Thursday, May 10, 2012

Load Balancing and Auto Scaling in AWS

Amazon ELB and AutoScaling

The Amazon Elastic Load Balancer Service supports HTTP and TCP requests. It now supports sticky sessions via cookies so it should be much more usable as many applications require sessions to be routed to the same server.
HTTPS is supported indirectly via using TCP and port 443. ELB directly forwards the TCP packets to the instance. Because support is at the TCP level, not at the HTTPS level, the ELB will not:
- perform SSL termination
- add an X-Forwarded-For header (which the HTTP listener does)
- optimize connections from your back-end instances using keepalive.
This means, for example, with HTTPS you cannot get the client's IP address from the X-Forwarded-For header as with HTTP

The Amazon Auto Scaling service uses CloudWatch as the monitoring mechanism for determining to scale up or down.

Costs of Elastic Load Balancers are from $0.025 hr ($18.25 mth) and a small cost for GB processed plus Cloudwatch cost per instance $0.015 hr ($10.95 mth). So this is typically cheaper than running load balancing on your instance.

Summary: Cheap, reliable, scalable bare bones scaling solution.


Scalr is another popular load balancing/scaling solution. It can be run from the Scalr website for $99 a month (it is creeping up in price from $50 a month) or you can run your own copy of Scalras it is open source. The website also provides some management features like scripting and SSH access.

The Scalr architecture is built around several Amazon Machine Images (Small or Large) and targets multi-tier applications
1. Load Balancer runnning Nginx for the load balancer. They also support HTTPS. It is possible to use other load balancers like Pound.
2. Application Server Image - LAMP/Java Tomcat/RubyOnRails.
3. MySQL Master/slave for the database.
You also need to do administration of Amazon EC2 through the Scalr platform.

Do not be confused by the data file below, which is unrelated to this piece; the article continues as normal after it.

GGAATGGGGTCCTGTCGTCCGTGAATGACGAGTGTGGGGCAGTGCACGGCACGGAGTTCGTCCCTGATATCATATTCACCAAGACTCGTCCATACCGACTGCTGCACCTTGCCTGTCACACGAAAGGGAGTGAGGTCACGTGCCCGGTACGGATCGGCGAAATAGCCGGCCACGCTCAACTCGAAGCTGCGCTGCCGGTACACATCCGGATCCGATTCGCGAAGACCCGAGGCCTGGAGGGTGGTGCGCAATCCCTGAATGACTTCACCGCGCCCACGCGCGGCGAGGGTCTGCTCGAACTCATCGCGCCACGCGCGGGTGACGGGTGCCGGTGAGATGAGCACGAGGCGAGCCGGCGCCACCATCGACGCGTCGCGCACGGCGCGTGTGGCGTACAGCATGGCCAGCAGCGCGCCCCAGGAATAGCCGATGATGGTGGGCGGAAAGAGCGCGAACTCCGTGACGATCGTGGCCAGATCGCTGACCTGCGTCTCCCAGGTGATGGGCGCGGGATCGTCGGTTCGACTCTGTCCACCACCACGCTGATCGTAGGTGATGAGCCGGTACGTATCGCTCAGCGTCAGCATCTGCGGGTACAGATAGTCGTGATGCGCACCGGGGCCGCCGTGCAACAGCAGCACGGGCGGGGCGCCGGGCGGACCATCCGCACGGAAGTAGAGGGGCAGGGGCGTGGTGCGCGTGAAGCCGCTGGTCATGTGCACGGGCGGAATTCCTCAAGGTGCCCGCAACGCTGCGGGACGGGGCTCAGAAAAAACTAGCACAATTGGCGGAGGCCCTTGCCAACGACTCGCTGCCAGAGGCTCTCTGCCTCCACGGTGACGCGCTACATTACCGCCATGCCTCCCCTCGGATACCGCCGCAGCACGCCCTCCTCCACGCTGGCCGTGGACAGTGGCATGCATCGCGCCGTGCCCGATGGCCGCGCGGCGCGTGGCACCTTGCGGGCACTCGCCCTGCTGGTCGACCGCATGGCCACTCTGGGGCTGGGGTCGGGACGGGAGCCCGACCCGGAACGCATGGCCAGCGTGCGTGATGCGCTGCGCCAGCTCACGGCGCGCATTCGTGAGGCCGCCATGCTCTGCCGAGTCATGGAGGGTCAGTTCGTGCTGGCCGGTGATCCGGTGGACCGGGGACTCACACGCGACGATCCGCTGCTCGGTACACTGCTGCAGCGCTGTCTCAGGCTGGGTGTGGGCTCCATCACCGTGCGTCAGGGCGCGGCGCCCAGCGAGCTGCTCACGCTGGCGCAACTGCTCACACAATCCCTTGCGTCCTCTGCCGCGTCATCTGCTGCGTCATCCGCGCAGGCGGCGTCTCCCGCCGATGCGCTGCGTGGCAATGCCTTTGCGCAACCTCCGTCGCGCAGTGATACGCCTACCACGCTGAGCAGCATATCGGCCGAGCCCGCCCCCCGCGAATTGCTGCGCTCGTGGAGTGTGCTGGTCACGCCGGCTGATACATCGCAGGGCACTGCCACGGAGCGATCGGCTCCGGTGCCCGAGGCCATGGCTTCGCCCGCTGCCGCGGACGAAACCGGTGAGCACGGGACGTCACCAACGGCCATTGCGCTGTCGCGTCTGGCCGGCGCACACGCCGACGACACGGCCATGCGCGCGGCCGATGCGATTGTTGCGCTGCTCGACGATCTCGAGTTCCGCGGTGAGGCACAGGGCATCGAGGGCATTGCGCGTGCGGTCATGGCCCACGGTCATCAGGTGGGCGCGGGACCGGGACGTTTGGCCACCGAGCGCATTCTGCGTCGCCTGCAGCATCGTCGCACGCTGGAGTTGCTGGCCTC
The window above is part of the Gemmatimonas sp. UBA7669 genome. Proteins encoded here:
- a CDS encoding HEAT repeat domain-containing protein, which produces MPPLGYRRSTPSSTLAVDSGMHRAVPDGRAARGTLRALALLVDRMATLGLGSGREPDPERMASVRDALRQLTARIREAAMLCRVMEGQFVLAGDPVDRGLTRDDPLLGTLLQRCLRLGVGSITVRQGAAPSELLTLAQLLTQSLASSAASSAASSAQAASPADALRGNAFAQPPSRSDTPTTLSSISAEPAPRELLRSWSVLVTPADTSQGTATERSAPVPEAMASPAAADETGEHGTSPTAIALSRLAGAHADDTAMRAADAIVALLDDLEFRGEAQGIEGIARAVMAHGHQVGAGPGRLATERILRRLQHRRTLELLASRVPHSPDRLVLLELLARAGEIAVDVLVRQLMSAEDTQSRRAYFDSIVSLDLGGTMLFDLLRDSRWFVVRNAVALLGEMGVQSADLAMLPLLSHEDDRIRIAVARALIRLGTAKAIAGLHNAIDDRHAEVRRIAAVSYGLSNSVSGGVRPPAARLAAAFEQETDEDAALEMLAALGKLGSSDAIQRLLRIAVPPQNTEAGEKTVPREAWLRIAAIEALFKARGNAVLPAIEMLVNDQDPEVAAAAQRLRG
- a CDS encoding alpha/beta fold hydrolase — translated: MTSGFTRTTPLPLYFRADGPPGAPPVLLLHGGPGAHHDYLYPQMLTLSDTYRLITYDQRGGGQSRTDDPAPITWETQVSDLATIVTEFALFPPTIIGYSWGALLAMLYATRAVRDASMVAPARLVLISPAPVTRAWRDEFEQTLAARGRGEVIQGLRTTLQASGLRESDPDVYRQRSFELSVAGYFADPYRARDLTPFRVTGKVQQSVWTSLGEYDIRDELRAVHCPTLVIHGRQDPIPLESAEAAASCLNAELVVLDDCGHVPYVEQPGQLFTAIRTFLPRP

Scalr has some nice features like time based scaling, auto deployment of updated Amazon Machine Images. They have some pre-defined machine images so if your application matches these it will be faster to setup. (NOTE: Currently Amazon's RDS does not support MySQL Master/Slave while Scalr does )

Summary: More features that Amazon Elastic Load Balancer/Auto Scaling. Still relatively cheap and open source so you can always run it yourself although easier to use through their website.

Cloud Foundry

Cloud Foundry is a great platform for deploying and auto scaling java applications. It is specify to Java applications supporting:
    Java 1.6
    Apache 2.2.3
    SpringSource tc Server (Tomcat 6)
    MySQL 5.0.45
    CentOS 5.2

The Apache HTTP Server load balances over the Tomcat servers and it uses Hyperic to monitor the servers and auto scale the Tomcat servers. It support MySql Master/slave configuration for scaling the database. The database is stored on an Amazon EBS and automatically backed up to S3. (Similar to Amazon RDS). Currently it is in extended beta and free.

Summary: The fastest way to deploy and run Java your applications. Restricted to their particular java software stack but a great platform if your application matches this stack.


RightScale was the first company to provide load balancing and Scaling of Amazon EC2. They are also the most expensive from $2500 up-front and $500 a month.
They have a powerful scripting and templating system and their platform is more comprehensive than Scalr. The scripting however is also complex and proprietary. They support other clouds like Rackspace etc.
RightScale provide an Apache+HAProxy setup for load balancing and also will automatically setup a MySql Master/Slave database as does Scalr.

Summary: If you have complex/large scalability requirements and Rightscale have pre-built scripts and templates for your application then they are a good option.